Last night, not far from the place where a sniper shot President Kennedy, another sniper targeted police and transit police officers. They were on duty during what was, until the shooting broke out, a peaceful protest notable for the cooperative spirit between law enforcement officers and members of the community who had taken to the streets to protest the killings of Alton Sterling and Philando Castile. Five officers are now dead, and seven officers and two civilians were wounded.

Today, filled with surging emotions and thoughts too many to name, we begin again our collective grief for those whose lives ended too soon and all who will forever mourn their loss. I thank you for including in your prayers all the law enforcement officers who go to work everyday with the awareness that their lives may be at risk, those of all races who gathered last night to work for a society in which all of our citizens are safe, and those who fear, not without reason, that our homeland is becoming a war zone.

This morning, on behalf of all in the Diocese of Washington, I reached out to my counterpart Bishop George Sumner of Dallas to offer our condolences and assure him of our prayers for all the people of his diocese, and in particular for those who work in law enforcement.

Then I called my sister who lives not far from Dallas. Her youngest son is currently serving in military law enforcement in South Korea. “When will this end?” she had just emailed him. His response: “When Jesus comes back.” “I’m ready for him to come back,” she told me. One some days we all feel that way.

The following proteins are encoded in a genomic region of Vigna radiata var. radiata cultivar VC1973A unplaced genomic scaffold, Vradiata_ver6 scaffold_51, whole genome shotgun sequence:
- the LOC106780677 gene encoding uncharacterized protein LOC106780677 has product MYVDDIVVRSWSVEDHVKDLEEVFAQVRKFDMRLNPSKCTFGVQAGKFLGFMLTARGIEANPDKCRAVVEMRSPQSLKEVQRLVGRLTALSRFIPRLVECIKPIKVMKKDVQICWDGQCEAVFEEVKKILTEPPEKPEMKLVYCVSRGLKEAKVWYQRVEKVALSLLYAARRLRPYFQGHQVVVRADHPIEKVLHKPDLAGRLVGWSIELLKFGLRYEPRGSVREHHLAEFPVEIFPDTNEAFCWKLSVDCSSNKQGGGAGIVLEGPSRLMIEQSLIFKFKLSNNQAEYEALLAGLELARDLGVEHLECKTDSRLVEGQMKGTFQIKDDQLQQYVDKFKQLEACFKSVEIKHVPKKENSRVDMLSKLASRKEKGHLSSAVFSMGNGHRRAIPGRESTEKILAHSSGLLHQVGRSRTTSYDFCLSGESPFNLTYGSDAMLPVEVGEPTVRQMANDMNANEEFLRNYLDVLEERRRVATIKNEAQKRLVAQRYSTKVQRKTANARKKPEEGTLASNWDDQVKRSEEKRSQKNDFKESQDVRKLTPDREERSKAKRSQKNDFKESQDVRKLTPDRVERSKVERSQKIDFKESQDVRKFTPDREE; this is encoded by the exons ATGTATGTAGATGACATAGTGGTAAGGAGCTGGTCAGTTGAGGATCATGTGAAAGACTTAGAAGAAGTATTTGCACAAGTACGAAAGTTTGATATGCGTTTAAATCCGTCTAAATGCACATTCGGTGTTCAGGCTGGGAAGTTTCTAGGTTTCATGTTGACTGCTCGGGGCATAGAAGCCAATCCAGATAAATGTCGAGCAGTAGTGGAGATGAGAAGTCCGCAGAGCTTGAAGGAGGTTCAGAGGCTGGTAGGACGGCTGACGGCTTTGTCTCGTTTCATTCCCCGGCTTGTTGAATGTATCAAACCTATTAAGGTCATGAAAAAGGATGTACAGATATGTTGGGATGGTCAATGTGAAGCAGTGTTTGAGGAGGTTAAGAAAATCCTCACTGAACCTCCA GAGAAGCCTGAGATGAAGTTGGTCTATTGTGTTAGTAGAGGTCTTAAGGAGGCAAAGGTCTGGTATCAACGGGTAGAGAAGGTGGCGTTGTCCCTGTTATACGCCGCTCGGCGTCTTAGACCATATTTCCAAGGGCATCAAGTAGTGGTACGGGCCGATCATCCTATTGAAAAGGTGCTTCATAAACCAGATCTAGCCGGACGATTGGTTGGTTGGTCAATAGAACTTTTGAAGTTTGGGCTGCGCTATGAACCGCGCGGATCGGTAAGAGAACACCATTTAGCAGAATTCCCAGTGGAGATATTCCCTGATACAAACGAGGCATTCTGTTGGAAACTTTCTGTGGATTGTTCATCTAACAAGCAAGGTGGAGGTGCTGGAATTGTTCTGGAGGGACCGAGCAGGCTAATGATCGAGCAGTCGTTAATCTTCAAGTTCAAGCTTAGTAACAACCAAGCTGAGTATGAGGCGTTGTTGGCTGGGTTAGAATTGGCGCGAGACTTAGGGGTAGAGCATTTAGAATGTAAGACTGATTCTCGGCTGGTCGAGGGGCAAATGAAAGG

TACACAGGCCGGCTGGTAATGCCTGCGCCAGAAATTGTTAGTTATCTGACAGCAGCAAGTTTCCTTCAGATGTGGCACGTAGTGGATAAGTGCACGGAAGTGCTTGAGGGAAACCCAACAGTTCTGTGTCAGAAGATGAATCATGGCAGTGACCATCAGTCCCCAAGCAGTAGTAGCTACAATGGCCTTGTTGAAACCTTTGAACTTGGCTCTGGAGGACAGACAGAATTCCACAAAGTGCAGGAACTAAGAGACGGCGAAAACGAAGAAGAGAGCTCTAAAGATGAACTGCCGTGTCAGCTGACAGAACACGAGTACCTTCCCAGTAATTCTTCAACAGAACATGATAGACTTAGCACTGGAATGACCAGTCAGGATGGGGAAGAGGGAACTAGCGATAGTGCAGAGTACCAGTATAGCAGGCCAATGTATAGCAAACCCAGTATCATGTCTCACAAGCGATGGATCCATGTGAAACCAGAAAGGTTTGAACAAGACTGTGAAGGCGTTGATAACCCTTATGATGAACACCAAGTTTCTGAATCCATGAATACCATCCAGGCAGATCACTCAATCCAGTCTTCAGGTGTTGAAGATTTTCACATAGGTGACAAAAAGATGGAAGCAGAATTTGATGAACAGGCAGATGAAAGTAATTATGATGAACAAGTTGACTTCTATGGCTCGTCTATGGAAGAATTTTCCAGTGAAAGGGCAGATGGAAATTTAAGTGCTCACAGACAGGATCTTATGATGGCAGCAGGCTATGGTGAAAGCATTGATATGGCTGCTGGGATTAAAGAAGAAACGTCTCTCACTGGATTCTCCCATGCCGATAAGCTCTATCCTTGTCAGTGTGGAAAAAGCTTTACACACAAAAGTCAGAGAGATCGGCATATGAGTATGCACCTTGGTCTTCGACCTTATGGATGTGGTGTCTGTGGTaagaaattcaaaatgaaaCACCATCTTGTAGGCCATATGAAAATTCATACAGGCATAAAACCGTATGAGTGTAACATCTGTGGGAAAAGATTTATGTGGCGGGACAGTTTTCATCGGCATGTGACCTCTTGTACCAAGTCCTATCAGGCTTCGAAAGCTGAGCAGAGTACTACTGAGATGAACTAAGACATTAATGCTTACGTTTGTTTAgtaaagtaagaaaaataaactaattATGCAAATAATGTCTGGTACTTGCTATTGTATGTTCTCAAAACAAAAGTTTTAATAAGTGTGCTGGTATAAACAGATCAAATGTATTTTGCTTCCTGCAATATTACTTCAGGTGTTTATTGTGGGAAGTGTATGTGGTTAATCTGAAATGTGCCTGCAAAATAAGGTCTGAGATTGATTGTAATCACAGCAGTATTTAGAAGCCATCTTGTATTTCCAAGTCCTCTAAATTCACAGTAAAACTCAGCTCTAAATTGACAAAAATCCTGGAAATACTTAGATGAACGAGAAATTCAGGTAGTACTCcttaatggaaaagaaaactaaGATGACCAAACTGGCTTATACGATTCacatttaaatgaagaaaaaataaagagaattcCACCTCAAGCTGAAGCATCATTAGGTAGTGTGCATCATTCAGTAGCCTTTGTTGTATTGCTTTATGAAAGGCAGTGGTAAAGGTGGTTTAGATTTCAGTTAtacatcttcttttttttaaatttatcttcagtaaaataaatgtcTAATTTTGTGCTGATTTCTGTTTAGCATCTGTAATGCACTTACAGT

But until that time when all is taken from our hands, we are among those called to be instruments of peace in times of violence. For even when hope falters, hope for Christians is never lost. As Bishop Sumner wrote to his diocese:

I have no easy answer to the crisis in which we find ourselves as Americans. But this much is clear: Dallas Christians, black and white, of all denominations, are called to stand together. As one we pray for those harmed. We who do so are already one body in Jesus Christ, in spite of all the fault lines in our society. May the Holy Spirit guide us all in discerning the shape of our common witness.

It has been a dreadful week in America. But in the hardest times, resolve can emerge to forge a new way. May it be so today. We are one people, called in this hour to face the hardest truths, together. We can do this, with God’s help, and we must.

The Right Reverend Mariann Edgar Budde
Bishop of Washington
Interim Dean, Washington National Cathedral